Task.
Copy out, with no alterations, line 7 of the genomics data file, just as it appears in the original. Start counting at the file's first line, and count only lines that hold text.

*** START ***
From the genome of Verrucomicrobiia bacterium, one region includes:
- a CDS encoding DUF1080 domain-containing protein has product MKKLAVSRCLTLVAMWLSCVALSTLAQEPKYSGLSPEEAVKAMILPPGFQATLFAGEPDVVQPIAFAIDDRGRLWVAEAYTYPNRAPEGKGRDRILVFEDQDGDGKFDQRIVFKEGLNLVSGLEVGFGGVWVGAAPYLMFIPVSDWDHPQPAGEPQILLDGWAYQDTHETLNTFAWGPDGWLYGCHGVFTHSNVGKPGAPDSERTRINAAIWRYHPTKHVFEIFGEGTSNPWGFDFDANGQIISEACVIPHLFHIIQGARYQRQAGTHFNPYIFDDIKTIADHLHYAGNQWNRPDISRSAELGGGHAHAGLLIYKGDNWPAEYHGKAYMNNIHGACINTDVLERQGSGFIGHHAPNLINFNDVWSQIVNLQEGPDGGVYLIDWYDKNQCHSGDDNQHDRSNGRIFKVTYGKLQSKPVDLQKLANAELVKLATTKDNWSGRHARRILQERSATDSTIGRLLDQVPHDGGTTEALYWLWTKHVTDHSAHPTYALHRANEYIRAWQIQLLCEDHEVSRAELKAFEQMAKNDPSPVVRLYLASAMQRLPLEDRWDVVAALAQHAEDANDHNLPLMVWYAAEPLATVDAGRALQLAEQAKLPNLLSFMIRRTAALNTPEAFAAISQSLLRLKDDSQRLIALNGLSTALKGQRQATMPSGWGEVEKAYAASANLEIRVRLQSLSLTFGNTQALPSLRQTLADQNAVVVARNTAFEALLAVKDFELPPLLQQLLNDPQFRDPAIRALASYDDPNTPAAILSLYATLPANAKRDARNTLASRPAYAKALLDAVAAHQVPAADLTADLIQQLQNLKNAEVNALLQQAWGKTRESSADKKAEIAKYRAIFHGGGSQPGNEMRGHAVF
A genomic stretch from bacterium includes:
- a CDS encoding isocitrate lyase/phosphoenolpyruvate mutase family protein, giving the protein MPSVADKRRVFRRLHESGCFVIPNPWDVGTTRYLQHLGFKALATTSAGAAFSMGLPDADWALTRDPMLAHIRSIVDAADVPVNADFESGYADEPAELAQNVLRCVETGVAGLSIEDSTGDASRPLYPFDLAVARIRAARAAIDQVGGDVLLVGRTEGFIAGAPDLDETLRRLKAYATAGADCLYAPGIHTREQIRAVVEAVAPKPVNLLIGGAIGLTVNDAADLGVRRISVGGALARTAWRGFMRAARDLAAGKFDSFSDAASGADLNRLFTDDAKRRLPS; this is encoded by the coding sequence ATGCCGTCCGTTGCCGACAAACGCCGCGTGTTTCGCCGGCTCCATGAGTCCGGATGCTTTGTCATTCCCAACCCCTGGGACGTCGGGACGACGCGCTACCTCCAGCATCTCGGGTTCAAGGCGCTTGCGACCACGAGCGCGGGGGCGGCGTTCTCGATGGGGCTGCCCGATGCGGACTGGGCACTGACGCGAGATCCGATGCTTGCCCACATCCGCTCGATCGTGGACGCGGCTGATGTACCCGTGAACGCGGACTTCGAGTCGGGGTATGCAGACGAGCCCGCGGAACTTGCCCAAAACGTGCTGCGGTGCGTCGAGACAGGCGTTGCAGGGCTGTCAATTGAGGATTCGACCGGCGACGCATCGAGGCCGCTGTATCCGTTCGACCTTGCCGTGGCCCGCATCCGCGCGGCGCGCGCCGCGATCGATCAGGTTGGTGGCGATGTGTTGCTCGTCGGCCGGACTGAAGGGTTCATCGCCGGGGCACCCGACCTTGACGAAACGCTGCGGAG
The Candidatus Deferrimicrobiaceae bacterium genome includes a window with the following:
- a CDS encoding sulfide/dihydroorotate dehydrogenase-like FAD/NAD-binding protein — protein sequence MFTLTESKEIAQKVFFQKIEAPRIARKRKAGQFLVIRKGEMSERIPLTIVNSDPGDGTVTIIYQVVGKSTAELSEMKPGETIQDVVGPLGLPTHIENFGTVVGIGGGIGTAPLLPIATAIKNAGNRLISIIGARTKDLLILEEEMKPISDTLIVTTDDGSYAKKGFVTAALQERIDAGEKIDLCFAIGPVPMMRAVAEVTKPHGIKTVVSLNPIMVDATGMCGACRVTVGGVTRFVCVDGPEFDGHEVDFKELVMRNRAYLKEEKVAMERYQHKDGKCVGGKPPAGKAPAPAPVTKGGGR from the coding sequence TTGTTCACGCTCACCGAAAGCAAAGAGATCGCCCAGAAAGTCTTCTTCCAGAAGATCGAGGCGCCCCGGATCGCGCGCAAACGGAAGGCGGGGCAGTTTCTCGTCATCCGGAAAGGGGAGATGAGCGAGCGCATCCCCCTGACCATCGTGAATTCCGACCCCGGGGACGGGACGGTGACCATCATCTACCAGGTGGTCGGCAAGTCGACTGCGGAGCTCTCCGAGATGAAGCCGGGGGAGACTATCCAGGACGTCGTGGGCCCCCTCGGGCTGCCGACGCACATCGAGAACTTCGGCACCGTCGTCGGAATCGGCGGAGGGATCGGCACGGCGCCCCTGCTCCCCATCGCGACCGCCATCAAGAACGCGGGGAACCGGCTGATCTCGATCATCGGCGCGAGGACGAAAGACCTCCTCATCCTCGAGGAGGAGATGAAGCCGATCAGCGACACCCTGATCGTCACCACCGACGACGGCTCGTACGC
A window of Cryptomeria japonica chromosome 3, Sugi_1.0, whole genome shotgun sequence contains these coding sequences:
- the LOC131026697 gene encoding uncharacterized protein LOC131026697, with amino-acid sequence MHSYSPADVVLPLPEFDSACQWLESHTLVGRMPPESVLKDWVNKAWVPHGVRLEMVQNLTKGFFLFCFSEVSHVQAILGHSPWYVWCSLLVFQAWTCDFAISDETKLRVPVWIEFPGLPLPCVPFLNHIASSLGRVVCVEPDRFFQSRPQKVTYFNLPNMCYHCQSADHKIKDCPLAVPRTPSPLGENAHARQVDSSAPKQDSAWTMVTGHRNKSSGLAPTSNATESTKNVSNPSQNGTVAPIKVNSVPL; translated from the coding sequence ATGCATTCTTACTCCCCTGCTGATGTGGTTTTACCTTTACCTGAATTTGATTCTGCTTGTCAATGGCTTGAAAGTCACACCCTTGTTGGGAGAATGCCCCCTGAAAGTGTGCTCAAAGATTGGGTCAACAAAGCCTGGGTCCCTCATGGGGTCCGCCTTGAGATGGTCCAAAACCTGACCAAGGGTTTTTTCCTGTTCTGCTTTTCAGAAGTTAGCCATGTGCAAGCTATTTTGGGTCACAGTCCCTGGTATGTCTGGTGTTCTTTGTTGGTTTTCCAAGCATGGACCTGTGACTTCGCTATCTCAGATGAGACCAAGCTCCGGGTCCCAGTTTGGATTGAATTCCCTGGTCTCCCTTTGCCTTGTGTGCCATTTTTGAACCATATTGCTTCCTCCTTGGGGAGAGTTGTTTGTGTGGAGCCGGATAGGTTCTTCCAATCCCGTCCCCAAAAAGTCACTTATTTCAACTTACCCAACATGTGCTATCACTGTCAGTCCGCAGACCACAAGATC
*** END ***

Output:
A window of Cryptomeria japonica chromosome 3, Sugi_1.0, whole genome shotgun sequence contains these coding sequences: